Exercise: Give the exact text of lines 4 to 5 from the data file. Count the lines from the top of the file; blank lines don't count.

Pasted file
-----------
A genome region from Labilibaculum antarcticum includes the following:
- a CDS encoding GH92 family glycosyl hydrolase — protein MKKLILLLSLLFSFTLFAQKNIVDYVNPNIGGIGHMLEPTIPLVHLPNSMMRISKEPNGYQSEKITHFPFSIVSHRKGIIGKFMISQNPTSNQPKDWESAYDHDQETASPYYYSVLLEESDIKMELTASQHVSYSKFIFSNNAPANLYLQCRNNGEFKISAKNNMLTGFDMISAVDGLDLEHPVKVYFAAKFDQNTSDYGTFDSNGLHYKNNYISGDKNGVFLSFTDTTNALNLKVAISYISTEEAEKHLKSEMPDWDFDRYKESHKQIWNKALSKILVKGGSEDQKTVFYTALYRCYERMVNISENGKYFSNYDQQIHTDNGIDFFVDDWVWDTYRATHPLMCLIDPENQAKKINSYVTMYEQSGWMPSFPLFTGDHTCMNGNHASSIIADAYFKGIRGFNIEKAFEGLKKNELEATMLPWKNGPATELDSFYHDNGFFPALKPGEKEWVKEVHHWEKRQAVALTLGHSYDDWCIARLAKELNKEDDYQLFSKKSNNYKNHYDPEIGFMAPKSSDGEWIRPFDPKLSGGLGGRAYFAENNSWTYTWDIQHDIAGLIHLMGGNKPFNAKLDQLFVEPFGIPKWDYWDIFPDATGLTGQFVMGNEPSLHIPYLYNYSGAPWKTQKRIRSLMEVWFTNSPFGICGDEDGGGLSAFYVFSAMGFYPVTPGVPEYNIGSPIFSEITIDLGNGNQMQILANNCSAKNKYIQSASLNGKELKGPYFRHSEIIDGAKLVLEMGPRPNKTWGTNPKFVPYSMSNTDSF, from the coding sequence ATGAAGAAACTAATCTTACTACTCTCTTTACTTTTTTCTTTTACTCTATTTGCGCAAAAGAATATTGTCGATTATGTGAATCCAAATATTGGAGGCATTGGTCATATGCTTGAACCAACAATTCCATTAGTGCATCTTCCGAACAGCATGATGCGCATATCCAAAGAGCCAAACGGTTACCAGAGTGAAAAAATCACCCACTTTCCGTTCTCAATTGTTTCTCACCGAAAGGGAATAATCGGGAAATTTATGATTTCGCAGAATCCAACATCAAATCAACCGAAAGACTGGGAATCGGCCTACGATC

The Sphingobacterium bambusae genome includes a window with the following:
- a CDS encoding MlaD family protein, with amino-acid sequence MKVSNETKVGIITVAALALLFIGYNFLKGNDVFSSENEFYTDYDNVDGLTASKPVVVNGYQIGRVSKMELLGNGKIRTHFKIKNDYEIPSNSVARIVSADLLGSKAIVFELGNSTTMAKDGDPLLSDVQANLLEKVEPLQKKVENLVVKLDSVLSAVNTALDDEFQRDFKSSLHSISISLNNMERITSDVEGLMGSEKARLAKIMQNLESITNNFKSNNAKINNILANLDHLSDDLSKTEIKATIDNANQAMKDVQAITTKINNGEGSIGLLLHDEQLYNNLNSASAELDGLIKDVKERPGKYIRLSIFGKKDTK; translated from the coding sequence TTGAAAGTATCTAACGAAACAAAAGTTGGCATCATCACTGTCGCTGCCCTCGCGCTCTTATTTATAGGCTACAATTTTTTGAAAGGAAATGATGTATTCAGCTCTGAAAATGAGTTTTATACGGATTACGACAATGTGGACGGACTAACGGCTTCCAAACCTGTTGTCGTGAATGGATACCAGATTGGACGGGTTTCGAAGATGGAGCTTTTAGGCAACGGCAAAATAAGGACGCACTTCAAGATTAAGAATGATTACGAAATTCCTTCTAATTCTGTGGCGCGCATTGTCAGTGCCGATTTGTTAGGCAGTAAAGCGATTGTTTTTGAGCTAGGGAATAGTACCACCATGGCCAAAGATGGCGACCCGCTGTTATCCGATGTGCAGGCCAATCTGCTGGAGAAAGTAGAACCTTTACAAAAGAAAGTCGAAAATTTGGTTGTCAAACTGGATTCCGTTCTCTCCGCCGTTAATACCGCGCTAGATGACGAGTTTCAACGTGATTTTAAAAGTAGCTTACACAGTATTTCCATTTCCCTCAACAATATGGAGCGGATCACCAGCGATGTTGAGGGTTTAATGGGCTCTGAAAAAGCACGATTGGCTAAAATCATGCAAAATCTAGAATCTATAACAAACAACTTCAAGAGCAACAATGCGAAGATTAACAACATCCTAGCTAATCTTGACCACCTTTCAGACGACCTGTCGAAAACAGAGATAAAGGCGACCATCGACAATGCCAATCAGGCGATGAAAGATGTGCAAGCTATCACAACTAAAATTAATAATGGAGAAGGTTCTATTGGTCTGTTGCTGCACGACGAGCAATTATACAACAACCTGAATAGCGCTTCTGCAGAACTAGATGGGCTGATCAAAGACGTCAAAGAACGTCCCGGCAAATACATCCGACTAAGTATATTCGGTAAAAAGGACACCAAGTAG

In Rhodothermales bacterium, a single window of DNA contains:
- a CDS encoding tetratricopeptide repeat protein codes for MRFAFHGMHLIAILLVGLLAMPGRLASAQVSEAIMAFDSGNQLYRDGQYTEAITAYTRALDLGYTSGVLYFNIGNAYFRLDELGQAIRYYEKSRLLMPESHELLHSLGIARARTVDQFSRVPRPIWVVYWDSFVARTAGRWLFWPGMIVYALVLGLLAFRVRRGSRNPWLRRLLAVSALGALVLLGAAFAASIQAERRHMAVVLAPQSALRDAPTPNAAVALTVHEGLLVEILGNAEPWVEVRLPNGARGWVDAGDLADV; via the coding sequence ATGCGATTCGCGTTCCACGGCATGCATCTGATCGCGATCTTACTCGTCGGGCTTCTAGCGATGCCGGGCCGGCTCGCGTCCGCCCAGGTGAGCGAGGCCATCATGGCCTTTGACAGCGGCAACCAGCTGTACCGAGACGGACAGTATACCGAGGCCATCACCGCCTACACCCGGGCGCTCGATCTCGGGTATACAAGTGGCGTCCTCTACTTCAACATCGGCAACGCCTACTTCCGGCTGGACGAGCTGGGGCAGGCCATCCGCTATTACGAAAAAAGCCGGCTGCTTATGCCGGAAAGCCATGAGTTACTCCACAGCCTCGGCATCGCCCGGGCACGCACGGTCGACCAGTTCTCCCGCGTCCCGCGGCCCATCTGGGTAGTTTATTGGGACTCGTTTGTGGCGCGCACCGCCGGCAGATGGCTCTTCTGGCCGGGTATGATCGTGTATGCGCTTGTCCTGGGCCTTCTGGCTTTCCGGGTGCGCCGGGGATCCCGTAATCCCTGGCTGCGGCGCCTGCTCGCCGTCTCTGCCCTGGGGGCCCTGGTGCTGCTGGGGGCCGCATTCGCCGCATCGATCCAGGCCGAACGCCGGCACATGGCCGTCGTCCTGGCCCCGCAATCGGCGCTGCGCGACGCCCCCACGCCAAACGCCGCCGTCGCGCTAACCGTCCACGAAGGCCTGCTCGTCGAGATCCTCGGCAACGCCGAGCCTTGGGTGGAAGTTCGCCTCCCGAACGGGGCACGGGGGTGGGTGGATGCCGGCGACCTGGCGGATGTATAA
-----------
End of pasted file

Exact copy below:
- a CDS encoding MlaD family protein, with amino-acid sequence MKVSNETKVGIITVAALALLFIGYNFLKGNDVFSSENEFYTDYDNVDGLTASKPVVVNGYQIGRVSKMELLGNGKIRTHFKIKNDYEIPSNSVARIVSADLLGSKAIVFELGNSTTMAKDGDPLLSDVQANLLEKVEPLQKKVENLVVKLDSVLSAVNTALDDEFQRDFKSSLHSISISLNNMERITSDVEGLMGSEKARLAKIMQNLESITNNFKSNNAKINNILANLDHLSDDLSKTEIKATIDNANQAMKDVQAITTKINNGEGSIGLLLHDEQLYNNLNSASAELDGLIKDVKERPGKYIRLSIFGKKDTK; translated from the coding sequence TTGAAAGTATCTAACGAAACAAAAGTTGGCATCATCACTGTCGCTGCCCTCGCGCTCTTATTTATAGGCTACAATTTTTTGAAAGGAAATGATGTATTCAGCTCTGAAAATGAGTTTTATACGGATTACGACAATGTGGACGGACTAACGGCTTCCAAACCTGTTGTCGTGAATGGATACCAGATTGGACGGGTTTCGAAGATGGAGCTTTTAGGCAACGGCAAAATAAGGACGCACTTCAAGATTAAGAATGATTACGAAATTCCTTCTAATTCTGTGGCGCGCATTGTCAGTGCCGATTTGTTAGGCAGTAAAGCGATTGTTTTTGAGCTAGGGAATAGTACCACCATGGCCAAAGATGGCGACCCGCTGTTATCCGATGTGCAGGCCAATCTGCTGGAGAAAGTAGAACCTTTACAAAAGAAAGTCGAAAATTTGGTTGTCAAACTGGATTCCGTTCTCTCCGCCGTTAATACCGCGCTAGATGACGAGTTTCAACGTGATTTTAAAAGTAGCTTACACAGTATTTCCATTTCCCTCAACAATATGGAGCGGATCACCAGCGATGTTGAGGGTTTAATGGGCTCTGAAAAAGCACGATTGGCTAAAATCATGCAAAATCTAGAATCTATAACAAACAACTTCAAGAGCAACAATGCGAAGATTAACAACATCCTAGCTAATCTTGACCACCTTTCAGACGACCTGTCGAAAACAGAGATAAAGGCGACCATCGACAATGCCAATCAGGCGATGAAAGATGTGCAAGCTATCACAACTAAAATTAATAATGGAGAAGGTTCTATTGGTCTGTTGCTGCACGACGAGCAATTATACAACAACCTGAATAGCGCTTCTGCAGAACTAGATGGGCTGATCAAAGACGTCAAAGAACGTCCCGGCAAATACATCCGACTAAGTATATTCGGTAAAAAGGACACCAAGTAG

In Rhodothermales bacterium, a single window of DNA contains: